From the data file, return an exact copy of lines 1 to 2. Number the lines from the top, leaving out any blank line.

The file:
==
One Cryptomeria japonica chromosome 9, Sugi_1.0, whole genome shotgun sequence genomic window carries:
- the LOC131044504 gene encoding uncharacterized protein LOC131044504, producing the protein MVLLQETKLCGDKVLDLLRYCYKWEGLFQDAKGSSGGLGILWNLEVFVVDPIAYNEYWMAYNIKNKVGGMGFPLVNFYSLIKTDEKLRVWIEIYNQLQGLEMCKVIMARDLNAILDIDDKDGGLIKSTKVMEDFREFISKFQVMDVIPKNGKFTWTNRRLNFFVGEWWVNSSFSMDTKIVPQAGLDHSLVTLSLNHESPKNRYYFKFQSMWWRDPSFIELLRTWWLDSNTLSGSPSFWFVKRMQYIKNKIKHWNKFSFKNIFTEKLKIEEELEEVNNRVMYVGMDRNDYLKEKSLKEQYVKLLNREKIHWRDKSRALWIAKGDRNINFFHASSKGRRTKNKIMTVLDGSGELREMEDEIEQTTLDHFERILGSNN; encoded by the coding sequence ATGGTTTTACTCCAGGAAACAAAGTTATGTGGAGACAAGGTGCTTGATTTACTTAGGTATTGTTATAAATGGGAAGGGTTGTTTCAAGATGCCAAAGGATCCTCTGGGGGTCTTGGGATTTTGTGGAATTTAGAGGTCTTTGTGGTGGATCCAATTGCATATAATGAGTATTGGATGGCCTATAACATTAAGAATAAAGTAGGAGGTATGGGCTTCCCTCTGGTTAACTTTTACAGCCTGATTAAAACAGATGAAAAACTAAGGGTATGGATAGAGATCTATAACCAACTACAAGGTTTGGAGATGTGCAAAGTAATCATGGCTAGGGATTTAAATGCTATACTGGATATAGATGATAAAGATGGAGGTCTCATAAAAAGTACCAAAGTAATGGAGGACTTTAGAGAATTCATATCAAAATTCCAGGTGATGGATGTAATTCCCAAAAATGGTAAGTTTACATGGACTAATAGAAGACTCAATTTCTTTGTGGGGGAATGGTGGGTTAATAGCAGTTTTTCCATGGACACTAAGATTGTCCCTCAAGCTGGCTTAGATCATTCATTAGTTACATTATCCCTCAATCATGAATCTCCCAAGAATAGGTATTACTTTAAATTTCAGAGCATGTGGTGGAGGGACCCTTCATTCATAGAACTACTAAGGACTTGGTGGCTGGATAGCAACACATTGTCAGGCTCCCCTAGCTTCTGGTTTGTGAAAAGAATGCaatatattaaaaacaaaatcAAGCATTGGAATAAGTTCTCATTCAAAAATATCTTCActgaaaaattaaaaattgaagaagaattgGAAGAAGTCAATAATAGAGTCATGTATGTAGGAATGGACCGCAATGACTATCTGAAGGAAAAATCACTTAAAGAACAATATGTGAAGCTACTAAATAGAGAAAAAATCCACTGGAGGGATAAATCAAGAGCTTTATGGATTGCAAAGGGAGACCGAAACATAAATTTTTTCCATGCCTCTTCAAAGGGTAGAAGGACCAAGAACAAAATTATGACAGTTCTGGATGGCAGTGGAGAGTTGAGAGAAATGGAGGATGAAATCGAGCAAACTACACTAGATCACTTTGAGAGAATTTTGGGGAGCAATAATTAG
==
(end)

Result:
One Cryptomeria japonica chromosome 9, Sugi_1.0, whole genome shotgun sequence genomic window carries:
- the LOC131044504 gene encoding uncharacterized protein LOC131044504, producing the protein MVLLQETKLCGDKVLDLLRYCYKWEGLFQDAKGSSGGLGILWNLEVFVVDPIAYNEYWMAYNIKNKVGGMGFPLVNFYSLIKTDEKLRVWIEIYNQLQGLEMCKVIMARDLNAILDIDDKDGGLIKSTKVMEDFREFISKFQVMDVIPKNGKFTWTNRRLNFFVGEWWVNSSFSMDTKIVPQAGLDHSLVTLSLNHESPKNRYYFKFQSMWWRDPSFIELLRTWWLDSNTLSGSPSFWFVKRMQYIKNKIKHWNKFSFKNIFTEKLKIEEELEEVNNRVMYVGMDRNDYLKEKSLKEQYVKLLNREKIHWRDKSRALWIAKGDRNINFFHASSKGRRTKNKIMTVLDGSGELREMEDEIEQTTLDHFERILGSNN; encoded by the coding sequence ATGGTTTTACTCCAGGAAACAAAGTTATGTGGAGACAAGGTGCTTGATTTACTTAGGTATTGTTATAAATGGGAAGGGTTGTTTCAAGATGCCAAAGGATCCTCTGGGGGTCTTGGGATTTTGTGGAATTTAGAGGTCTTTGTGGTGGATCCAATTGCATATAATGAGTATTGGATGGCCTATAACATTAAGAATAAAGTAGGAGGTATGGGCTTCCCTCTGGTTAACTTTTACAGCCTGATTAAAACAGATGAAAAACTAAGGGTATGGATAGAGATCTATAACCAACTACAAGGTTTGGAGATGTGCAAAGTAATCATGGCTAGGGATTTAAATGCTATACTGGATATAGATGATAAAGATGGAGGTCTCATAAAAAGTACCAAAGTAATGGAGGACTTTAGAGAATTCATATCAAAATTCCAGGTGATGGATGTAATTCCCAAAAATGGTAAGTTTACATGGACTAATAGAAGACTCAATTTCTTTGTGGGGGAATGGTGGGTTAATAGCAGTTTTTCCATGGACACTAAGATTGTCCCTCAAGCTGGCTTAGATCATTCATTAGTTACATTATCCCTCAATCATGAATCTCCCAAGAATAGGTATTACTTTAAATTTCAGAGCATGTGGTGGAGGGACCCTTCATTCATAGAACTACTAAGGACTTGGTGGCTGGATAGCAACACATTGTCAGGCTCCCCTAGCTTCTGGTTTGTGAAAAGAATGCaatatattaaaaacaaaatcAAGCATTGGAATAAGTTCTCATTCAAAAATATCTTCActgaaaaattaaaaattgaagaagaattgGAAGAAGTCAATAATAGAGTCATGTATGTAGGAATGGACCGCAATGACTATCTGAAGGAAAAATCACTTAAAGAACAATATGTGAAGCTACTAAATAGAGAAAAAATCCACTGGAGGGATAAATCAAGAGCTTTATGGATTGCAAAGGGAGACCGAAACATAAATTTTTTCCATGCCTCTTCAAAGGGTAGAAGGACCAAGAACAAAATTATGACAGTTCTGGATGGCAGTGGAGAGTTGAGAGAAATGGAGGATGAAATCGAGCAAACTACACTAGATCACTTTGAGAGAATTTTGGGGAGCAATAATTAG